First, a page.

Spectre of riots as SBC urged to step up job creation

Colin Lothian, SBC apprentice, receiving his award from Council Convener Alasdair Hutton, after coming second in the top five candidates short-listed for the APSE (Association for Public Service Excellence) Apprentice of the Year Awards.

Colin Lothian, SBC apprentice, receiving his award from Council Convener Alasdair Hutton, after coming second in the top five candidates short-listed for the APSE (Association for Public Service Excellence) Apprentice of the Year Awards.

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A BORDERS councillor fears that if swift action is not taken to provide more work for Britain’s growing army of young jobless, the sort of riots seen recently in English cities could spread across the rest of the UK.

Councillor John Paton-Day (LD, Leaderdale and Melrose) sounded his warning during a speech at last Thursday’s meeting of the full Scottish Borders Council (SBC), as he was lodging a motion calling on the local authority to increase the number of apprenticeships it offers to young people.

His motion, which was approved, urged SBC to build on the excellent apprenticeship training it provides by creating at least two more places for young people aged 18 and over.

Mr Paton-Day also called on the local authority to begin the process of at least doubling the placement opportunities that exist, for all work experience schemes within council departments.

Until about a month ago, SBC was giving work to three apprentice mechanics, one trainee solicitor, three trainee social workers, eight trainee technical services technicians and five graduate engineers.

There were also 16 people on placements with Skillseekers, Get Ready for Work (GRfW) and Borders Production Unit (PBU), and a further 16 youngsters on work experience placements from school.

Praising council departments involved in providing work experience for local young unemployed, he told councillors he made no apology for asking staff to do more.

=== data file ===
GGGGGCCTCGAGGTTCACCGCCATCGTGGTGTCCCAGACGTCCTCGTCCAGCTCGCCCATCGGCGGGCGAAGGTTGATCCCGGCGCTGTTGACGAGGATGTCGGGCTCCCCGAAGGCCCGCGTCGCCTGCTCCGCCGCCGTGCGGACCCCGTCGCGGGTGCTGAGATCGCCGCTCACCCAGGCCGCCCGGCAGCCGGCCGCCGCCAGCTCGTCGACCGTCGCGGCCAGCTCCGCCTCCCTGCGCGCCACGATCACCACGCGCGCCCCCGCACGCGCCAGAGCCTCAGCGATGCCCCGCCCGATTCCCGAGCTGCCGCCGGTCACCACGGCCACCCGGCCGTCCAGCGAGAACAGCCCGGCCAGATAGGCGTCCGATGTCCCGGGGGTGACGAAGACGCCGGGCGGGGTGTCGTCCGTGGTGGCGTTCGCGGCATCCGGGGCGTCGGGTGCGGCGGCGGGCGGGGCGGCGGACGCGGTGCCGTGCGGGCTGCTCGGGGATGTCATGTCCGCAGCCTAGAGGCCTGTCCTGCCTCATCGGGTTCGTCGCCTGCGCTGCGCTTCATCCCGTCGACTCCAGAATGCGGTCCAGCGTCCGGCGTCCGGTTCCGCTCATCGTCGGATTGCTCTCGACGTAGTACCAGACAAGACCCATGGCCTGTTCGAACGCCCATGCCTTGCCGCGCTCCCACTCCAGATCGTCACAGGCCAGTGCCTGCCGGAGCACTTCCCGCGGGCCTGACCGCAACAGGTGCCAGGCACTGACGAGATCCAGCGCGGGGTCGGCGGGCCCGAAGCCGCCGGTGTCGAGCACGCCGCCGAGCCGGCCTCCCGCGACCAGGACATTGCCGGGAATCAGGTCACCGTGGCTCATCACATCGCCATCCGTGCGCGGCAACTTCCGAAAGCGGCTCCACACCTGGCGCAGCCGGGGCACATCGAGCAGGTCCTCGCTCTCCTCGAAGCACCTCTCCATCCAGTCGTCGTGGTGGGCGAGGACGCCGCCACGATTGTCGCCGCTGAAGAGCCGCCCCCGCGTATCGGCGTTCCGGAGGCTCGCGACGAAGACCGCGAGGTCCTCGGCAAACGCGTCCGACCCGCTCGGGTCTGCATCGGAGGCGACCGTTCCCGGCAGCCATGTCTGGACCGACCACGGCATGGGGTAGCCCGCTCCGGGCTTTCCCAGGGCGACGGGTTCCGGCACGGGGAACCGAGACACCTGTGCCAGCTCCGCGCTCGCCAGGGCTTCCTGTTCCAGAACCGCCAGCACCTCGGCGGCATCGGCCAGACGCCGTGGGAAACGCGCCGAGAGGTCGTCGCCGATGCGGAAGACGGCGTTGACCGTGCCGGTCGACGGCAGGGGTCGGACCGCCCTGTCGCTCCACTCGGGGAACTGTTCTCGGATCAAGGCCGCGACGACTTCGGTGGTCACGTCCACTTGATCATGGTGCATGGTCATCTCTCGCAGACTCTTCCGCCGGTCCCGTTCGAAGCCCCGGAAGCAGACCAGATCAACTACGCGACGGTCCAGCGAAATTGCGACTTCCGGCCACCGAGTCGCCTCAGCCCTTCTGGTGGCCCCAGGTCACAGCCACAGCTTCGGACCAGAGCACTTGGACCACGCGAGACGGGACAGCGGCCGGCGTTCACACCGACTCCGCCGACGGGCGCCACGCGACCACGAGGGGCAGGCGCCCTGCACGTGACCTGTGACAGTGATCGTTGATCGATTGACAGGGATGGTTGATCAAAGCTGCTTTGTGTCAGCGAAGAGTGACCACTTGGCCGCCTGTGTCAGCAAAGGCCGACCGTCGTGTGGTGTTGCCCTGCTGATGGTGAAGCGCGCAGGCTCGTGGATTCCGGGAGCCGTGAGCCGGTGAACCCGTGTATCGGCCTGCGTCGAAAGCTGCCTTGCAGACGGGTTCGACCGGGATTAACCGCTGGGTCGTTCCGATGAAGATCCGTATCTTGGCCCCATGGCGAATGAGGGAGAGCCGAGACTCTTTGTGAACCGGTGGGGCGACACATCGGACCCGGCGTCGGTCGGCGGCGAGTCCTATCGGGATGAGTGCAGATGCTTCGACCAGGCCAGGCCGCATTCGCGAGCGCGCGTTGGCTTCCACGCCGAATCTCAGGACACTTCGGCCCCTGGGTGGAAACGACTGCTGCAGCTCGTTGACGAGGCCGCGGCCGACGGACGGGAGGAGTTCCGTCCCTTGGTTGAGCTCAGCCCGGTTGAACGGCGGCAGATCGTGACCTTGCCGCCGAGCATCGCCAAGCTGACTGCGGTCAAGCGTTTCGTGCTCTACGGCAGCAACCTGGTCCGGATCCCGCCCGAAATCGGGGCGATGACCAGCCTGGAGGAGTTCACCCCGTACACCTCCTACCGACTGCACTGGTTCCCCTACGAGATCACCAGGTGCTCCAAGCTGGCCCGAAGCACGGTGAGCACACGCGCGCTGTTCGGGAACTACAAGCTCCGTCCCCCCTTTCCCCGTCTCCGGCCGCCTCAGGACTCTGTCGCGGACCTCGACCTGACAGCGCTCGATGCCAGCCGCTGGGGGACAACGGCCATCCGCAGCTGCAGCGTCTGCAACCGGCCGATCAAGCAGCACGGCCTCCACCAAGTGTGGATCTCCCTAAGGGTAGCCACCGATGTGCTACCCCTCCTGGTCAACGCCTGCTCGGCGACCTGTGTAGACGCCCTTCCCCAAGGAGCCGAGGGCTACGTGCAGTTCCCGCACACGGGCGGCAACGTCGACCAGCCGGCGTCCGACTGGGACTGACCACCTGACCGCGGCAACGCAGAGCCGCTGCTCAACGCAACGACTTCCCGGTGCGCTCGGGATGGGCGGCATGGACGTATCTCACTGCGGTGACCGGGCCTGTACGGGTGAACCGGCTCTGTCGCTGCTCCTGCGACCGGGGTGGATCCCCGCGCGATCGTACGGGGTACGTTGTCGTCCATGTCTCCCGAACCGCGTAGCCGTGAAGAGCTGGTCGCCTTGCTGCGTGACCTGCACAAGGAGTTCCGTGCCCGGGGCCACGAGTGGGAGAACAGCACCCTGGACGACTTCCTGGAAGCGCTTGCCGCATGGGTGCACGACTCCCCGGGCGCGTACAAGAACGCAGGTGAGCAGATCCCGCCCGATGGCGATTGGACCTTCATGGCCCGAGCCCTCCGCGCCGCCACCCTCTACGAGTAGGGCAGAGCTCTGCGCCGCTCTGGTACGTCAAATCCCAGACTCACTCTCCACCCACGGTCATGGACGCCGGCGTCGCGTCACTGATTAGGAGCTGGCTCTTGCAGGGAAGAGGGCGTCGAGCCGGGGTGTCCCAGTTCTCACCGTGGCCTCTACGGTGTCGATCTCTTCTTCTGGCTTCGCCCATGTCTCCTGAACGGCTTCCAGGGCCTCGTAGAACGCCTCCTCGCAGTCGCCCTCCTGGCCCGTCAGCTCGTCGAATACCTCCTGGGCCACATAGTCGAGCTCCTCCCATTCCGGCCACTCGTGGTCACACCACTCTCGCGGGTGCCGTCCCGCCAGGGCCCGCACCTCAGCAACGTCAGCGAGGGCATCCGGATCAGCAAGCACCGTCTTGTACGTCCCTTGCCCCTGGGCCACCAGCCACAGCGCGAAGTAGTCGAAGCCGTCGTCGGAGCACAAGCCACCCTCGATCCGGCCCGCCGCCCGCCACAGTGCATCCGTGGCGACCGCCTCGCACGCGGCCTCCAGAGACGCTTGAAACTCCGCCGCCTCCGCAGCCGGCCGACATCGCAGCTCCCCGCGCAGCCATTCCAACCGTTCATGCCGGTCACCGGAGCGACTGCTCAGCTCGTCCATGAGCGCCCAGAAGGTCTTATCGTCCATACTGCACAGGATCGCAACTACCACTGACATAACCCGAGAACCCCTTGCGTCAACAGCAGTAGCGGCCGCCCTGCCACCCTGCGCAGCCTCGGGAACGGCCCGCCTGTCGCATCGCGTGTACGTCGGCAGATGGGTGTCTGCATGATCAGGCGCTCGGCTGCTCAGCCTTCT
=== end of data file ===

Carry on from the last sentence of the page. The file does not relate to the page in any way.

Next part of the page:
“We have all seen and heard the cold statistics of youth unemployment. These statistics do not go anywhere near describing the loss of opportunity and, more important, the removal of hope,” he said. “As the largest employer, this council can and should set an example to all other employers in the Borders. It is not good enough to talk only of what we cannot do – it is time to talk of what we can do.”

Mr Paton-Day then suggested the local authority could form a partnership with a developer and a housing association to construct affordable homes, thus providing jobs and training.

“This is not a radical idea. Other councils in Scotland have done and are doing just this kind of project,” he said, adding that the “miniscule” costs of such a scheme could by covered by some of the £6.9million the council has in its reserves.

He continued: “I should add that this council has an enviable record of apprenticeship training. All this motion calls for is to continue that.

“There is a growing army of young unemployed across Britain – they will not stay quiet. What happened earlier this year in some of Britain’s cities may be only the start.

“We must be bold and radical before the revolutionaries take over. We should press both governments, at Westminster and Holyrood, to relax the rules on Job Seekers’ Allowance so that any young person can do more than 16 hours’ voluntary work a week, or undertake a college course without losing their benefit.

“It’s not really radical, just sensible in what I believe is becoming a critical situation for our country. At the end of the day words are cheap; understanding on its own is not enough.

“It is the creation of opportunities that will bring about hope and a chance for a stable society. I am not foolish enough to believe that this motion will change a great deal, but it will provide the chance for change for a few.”

Speaking to TheSouthern this week, Mr Paton-Day said he hoped the Borders would be able to access a slice of the £1billion in extra cash anounced recently by Deputy Prime Minister Nick Clegg for subsidising additional work and training placements for some of the more than one million unemployed young people in the UK.

The three-year youth contract scheme will give employers subsidies worth £2,275 to take on 160,000 people aged 18 to 24 for six months.

“I’m sure the 600-plus young people that are unemployed in the Borders would appreciate it,” said Mr Paton-Day.

He sounded a note of warning over the UK Government’s proposed reforms of the welfare and benefits system.

“I am waiting to hear in more detail the welfare reform proposals, but I have to say from what I have heard so far, I reject them totally – now is not the time for such dangerous reforms.”